_{11}and the $\overline{T}$; (

**b**) variations of the coefficient of variation (COV) and $\overline{T}$; (

**c**) variations of the |$\overrightarrow{\mathrm{E}}$ |

_{max}.

**Figure 9.**Influence of ε″ on the final parameters with ε′ = 85 at time 120 s: (

**a**) Variations of the S

_{11}and the $\overline{T}$; (

**b**) variations of the COV and the |$\overrightarrow{\mathrm{E}}$|

_{max}.

$\mathbf{\epsilon}\prime \text{}$ | $\mathbf{tan}\mathbf{\delta}\text{}$ | μ_{r} | σ (S/m) | k (W/m·K) | ρ (kg/m^{3}) | C_{p} (J/kg·K) | |
---|---|---|---|---|---|---|---|

Air | 1 | 0 | 1 | 0 | 2.524 × 10^{−}^{2} | 1.205 | 1005 |

Silicon carbide | 12.3 | 0.12 | 1 | 0 | 450 | 3200 | 1600 |

Quartz | 4.2 | 0 | 1 | 1 × 10^{−14} | 10 | 2600 | 260 |

Water | 79.4 | 0.12 | 1 | 5.5 × 10^{−6} | 0.59 | 1000 | 4187 |

Glycerol | 6.33 | 0.18 | 1 | 6.4 × 10^{−8} | 0.27 | 1264 | 2735 |

${\mathbf{\epsilon}}^{\prime}$ | $\mathbf{tan}\mathbf{\delta}$ | ${\mathit{S}}_{11}(\mathbf{dB})$ | $\overline{\mathit{T}}(\xb0\mathbf{C})$ | $\mathbf{COV}$ | ${\left|\overrightarrow{\mathbf{E}}\right|}_{\mathit{m}\mathit{a}\mathit{x}}(\mathbf{V}/\mathbf{m})$ |
---|---|---|---|---|---|

15 | 0 | −3.5994 | 80.48 | 0.160856772 | 12,105 |

0.1 | −5.0345 | 93.66 | 0.145737029 | 10,183 | |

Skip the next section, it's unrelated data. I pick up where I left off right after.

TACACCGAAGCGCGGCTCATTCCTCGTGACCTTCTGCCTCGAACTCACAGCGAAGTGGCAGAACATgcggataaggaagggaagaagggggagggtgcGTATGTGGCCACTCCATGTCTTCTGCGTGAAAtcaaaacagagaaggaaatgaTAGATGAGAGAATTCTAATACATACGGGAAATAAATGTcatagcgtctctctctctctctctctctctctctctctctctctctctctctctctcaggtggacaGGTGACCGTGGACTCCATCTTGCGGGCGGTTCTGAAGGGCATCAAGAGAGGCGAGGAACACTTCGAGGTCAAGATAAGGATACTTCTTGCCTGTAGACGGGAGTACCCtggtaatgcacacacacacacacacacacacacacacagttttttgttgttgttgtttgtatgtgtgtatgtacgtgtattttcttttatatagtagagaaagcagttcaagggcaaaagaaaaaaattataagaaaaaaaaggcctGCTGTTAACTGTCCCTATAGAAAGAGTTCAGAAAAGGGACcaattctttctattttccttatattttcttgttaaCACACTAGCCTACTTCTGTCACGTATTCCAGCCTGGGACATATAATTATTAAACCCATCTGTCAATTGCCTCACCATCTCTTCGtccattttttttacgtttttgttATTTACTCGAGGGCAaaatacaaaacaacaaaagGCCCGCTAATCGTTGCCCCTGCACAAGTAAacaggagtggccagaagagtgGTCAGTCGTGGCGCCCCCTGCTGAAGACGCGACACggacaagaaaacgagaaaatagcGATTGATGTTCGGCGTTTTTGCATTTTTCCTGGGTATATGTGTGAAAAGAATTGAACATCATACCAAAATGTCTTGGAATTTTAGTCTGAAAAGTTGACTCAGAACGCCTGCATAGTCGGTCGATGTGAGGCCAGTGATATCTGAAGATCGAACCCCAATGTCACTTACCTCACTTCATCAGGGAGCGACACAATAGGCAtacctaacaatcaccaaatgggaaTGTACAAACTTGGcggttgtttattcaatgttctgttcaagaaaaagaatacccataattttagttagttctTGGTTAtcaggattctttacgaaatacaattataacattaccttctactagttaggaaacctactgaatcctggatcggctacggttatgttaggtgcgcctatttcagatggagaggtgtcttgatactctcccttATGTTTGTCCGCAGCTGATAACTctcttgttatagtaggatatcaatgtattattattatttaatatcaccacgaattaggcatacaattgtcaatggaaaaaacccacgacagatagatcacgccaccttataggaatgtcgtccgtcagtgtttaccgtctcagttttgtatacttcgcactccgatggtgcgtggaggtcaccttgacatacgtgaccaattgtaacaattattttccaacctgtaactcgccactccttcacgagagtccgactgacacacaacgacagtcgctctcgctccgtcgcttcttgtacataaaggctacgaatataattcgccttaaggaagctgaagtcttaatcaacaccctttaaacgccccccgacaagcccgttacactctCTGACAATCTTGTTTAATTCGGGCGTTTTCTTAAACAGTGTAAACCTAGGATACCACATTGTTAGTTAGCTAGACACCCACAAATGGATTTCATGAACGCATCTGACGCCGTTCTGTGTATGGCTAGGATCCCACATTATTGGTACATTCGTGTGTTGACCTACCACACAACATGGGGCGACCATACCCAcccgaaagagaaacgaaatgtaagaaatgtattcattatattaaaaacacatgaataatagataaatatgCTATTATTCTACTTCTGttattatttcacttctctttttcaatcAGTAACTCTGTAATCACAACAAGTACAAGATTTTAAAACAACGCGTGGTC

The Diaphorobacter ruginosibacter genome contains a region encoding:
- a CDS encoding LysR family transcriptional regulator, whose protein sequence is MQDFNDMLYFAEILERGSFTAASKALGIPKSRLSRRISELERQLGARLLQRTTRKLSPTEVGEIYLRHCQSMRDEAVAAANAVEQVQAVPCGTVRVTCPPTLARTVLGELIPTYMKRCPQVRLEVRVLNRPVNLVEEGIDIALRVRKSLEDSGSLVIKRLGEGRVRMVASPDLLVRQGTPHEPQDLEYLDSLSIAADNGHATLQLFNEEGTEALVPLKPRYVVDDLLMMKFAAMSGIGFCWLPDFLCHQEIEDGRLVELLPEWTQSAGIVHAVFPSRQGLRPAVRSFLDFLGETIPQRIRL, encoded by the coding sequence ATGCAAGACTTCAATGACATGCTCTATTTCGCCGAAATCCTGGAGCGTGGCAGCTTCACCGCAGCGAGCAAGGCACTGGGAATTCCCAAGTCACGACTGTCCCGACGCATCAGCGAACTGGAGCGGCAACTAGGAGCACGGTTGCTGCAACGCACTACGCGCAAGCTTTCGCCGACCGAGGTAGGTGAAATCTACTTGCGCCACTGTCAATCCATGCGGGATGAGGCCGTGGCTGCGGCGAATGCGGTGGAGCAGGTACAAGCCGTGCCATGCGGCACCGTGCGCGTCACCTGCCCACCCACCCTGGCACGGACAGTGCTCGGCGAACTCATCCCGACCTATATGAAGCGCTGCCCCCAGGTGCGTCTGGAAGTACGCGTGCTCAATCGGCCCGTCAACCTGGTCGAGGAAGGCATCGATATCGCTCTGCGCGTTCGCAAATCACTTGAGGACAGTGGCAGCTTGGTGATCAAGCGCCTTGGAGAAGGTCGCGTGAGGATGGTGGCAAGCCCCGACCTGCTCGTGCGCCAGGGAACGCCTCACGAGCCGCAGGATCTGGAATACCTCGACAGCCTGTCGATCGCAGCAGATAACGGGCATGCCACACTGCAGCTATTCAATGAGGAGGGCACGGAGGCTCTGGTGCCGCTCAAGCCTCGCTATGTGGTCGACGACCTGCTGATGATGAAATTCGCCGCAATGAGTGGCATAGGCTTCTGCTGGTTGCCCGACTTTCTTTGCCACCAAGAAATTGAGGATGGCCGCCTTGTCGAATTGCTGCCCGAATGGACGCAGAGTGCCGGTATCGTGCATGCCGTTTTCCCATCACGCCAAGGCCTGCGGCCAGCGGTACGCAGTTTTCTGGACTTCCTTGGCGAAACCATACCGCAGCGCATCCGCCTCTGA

0.5 | −7.3592 | 107.61 | 0.202485855 | 4558.9 | |

0.9 | −7.6533 | 108.9 | 0.229677999 | 4136.1 | |

50 | 0 | −2.0435 | 60.28 | 0.154154613 | 7525.2 |

0.1 | −3.8066 | 82.65 | 0.122400265 | 6047.8 | |

0.5 | −5.9392 | 99.98 | 0.170629879 | 4484.6 | |

0.9 | −5.8709 | 99.54 | 0.193053244 | 4136.1 | |

85 | 0 | −2.8677 | 71.88 | 0.073144433 | 10,796 |

0.1 | −4.0862 | 85.44 | 0.088155288 | 8663.5 | |

0.5 | −5.0389 | 93.68 | 0.176975505 | 6465.7 | |

0.9 | −4.9559 | 93.03 | 0.198345404 | 5898 |

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**MDPI and ACS Style**

Wang, J.; Hong, T.; Xie, T.; Yang, F.; Hu, Y.; Zhu, H. Impact of Filled Materials on the Heating Uniformity and Safety of Microwave Heating Solid Stack Materials. *Processes* **2018**, *6*, 220.
https://doi.org/10.3390/pr6110220

**AMA Style**

Wang J, Hong T, Xie T, Yang F, Hu Y, Zhu H. Impact of Filled Materials on the Heating Uniformity and Safety of Microwave Heating Solid Stack Materials. *Processes*. 2018; 6(11):220.
https://doi.org/10.3390/pr6110220

**Chicago/Turabian Style**

Wang, Jing, Tao Hong, Tian Xie, Fan Yang, Yusong Hu, and Huacheng Zhu. 2018. "Impact of Filled Materials on the Heating Uniformity and Safety of Microwave Heating Solid Stack Materials" *Processes* 6, no. 11: 220.
https://doi.org/10.3390/pr6110220